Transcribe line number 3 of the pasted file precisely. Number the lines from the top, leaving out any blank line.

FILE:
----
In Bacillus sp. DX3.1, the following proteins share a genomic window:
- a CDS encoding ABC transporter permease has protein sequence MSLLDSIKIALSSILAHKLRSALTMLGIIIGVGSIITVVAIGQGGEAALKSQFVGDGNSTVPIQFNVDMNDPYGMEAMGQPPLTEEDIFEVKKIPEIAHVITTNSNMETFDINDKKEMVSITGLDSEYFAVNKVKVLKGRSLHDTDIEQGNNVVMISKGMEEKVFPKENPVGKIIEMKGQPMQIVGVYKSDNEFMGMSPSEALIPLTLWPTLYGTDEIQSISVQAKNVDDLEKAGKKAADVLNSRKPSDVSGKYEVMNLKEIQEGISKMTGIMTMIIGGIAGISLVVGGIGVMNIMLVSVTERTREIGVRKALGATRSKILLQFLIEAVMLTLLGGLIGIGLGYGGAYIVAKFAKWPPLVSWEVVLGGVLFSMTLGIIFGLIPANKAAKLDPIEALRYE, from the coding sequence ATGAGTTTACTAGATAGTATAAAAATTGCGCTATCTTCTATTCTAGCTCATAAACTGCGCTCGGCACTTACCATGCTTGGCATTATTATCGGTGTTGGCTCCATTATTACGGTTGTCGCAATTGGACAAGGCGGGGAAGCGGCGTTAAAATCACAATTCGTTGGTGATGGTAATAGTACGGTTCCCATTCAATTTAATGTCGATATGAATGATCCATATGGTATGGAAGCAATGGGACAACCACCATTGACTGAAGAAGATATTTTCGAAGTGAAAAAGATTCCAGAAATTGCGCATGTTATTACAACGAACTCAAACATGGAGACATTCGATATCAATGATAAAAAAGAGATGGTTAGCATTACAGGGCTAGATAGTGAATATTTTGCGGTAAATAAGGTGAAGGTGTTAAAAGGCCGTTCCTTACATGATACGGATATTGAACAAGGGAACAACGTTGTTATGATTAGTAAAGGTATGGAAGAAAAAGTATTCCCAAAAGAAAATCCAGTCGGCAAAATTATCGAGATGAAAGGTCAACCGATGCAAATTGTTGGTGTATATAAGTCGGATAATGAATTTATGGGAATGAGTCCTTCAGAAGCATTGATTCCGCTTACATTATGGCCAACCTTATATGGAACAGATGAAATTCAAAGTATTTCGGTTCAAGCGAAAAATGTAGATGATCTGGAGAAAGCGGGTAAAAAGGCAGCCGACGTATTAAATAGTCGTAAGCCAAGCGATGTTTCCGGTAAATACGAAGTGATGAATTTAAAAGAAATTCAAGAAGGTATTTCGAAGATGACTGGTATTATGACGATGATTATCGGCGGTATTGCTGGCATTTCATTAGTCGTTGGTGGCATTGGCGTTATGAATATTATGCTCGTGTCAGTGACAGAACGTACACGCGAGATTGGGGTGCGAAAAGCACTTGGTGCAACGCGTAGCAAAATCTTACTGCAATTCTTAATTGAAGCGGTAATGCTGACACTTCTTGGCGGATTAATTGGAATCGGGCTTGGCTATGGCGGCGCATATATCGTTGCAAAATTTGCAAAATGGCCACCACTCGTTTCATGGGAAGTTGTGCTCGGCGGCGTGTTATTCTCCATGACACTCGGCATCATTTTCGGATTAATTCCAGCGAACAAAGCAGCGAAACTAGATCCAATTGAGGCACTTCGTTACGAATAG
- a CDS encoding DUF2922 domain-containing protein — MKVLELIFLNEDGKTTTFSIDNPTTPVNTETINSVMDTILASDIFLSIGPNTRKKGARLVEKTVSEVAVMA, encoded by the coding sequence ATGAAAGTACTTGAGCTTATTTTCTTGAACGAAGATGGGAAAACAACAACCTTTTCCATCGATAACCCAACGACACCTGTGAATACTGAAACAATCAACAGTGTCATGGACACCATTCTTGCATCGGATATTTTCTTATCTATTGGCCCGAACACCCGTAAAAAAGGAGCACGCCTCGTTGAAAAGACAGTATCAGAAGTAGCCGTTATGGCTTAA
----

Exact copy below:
- a CDS encoding DUF2922 domain-containing protein — MKVLELIFLNEDGKTTTFSIDNPTTPVNTETINSVMDTILASDIFLSIGPNTRKKGARLVEKTVSEVAVMA, encoded by the coding sequence ATGAAAGTACTTGAGCTTATTTTCTTGAACGAAGATGGGAAAACAACAACCTTTTCCATCGATAACCCAACGACACCTGTGAATACTGAAACAATCAACAGTGTCATGGACACCATTCTTGCATCGGATATTTTCTTATCTATTGGCCCGAACACCCGTAAAAAAGGAGCACGCCTCGTTGAAAAGACAGTATCAGAAGTAGCCGTTATGGCTTAA